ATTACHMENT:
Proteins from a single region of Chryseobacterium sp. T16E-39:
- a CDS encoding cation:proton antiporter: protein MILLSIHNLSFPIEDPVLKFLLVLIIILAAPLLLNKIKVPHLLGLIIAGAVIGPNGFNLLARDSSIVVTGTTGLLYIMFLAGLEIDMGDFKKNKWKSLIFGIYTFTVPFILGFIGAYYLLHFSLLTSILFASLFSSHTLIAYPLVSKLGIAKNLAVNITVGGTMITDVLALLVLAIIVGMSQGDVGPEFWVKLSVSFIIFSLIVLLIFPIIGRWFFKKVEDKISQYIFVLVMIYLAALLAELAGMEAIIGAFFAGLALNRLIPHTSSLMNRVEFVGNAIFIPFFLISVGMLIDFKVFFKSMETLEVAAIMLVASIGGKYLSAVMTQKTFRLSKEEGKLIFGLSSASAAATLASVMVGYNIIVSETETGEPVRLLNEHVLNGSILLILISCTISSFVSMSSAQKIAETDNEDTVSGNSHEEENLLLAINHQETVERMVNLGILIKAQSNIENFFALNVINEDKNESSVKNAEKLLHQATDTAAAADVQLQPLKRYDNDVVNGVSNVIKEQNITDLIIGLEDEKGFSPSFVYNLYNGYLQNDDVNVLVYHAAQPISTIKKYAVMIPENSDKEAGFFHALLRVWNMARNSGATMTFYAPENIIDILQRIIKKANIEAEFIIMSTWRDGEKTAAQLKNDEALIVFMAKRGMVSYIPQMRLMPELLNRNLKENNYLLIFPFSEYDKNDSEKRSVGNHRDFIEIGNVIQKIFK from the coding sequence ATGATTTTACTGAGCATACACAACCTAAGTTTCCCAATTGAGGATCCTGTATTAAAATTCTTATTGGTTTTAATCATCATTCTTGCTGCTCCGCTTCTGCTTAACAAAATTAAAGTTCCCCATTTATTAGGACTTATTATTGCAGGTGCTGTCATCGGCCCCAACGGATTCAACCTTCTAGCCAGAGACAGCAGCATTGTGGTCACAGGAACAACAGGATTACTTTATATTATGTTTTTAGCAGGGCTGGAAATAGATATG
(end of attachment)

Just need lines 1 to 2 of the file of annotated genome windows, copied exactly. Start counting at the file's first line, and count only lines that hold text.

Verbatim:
Proteins from a single region of Chryseobacterium sp. T16E-39:
- a CDS encoding cation:proton antiporter: protein MILLSIHNLSFPIEDPVLKFLLVLIIILAAPLLLNKIKVPHLLGLIIAGAVIGPNGFNLLARDSSIVVTGTTGLLYIMFLAGLEIDMGDFKKNKWKSLIFGIYTFTVPFILGFIGAYYLLHFSLLTSILFASLFSSHTLIAYPLVSKLGIAKNLAVNITVGGTMITDVLALLVLAIIVGMSQGDVGPEFWVKLSVSFIIFSLIVLLIFPIIGRWFFKKVEDKISQYIFVLVMIYLAALLAELAGMEAIIGAFFAGLALNRLIPHTSSLMNRVEFVGNAIFIPFFLISVGMLIDFKVFFKSMETLEVAAIMLVASIGGKYLSAVMTQKTFRLSKEEGKLIFGLSSASAAATLASVMVGYNIIVSETETGEPVRLLNEHVLNGSILLILISCTISSFVSMSSAQKIAETDNEDTVSGNSHEEENLLLAINHQETVERMVNLGILIKAQSNIENFFALNVINEDKNESSVKNAEKLLHQATDTAAAADVQLQPLKRYDNDVVNGVSNVIKEQNITDLIIGLEDEKGFSPSFVYNLYNGYLQNDDVNVLVYHAAQPISTIKKYAVMIPENSDKEAGFFHALLRVWNMARNSGATMTFYAPENIIDILQRIIKKANIEAEFIIMSTWRDGEKTAAQLKNDEALIVFMAKRGMVSYIPQMRLMPELLNRNLKENNYLLIFPFSEYDKNDSEKRSVGNHRDFIEIGNVIQKIFK from the coding sequence ATGATTTTACTGAGCATACACAACCTAAGTTTCCCAATTGAGGATCCTGTATTAAAATTCTTATTGGTTTTAATCATCATTCTTGCTGCTCCGCTTCTGCTTAACAAAATTAAAGTTCCCCATTTATTAGGACTTATTATTGCAGGTGCTGTCATCGGCCCCAACGGATTCAACCTTCTAGCCAGAGACAGCAGCATTGTGGTCACAGGAACAACAGGATTACTTTATATTATGTTTTTAGCAGGGCTGGAAATAGATATG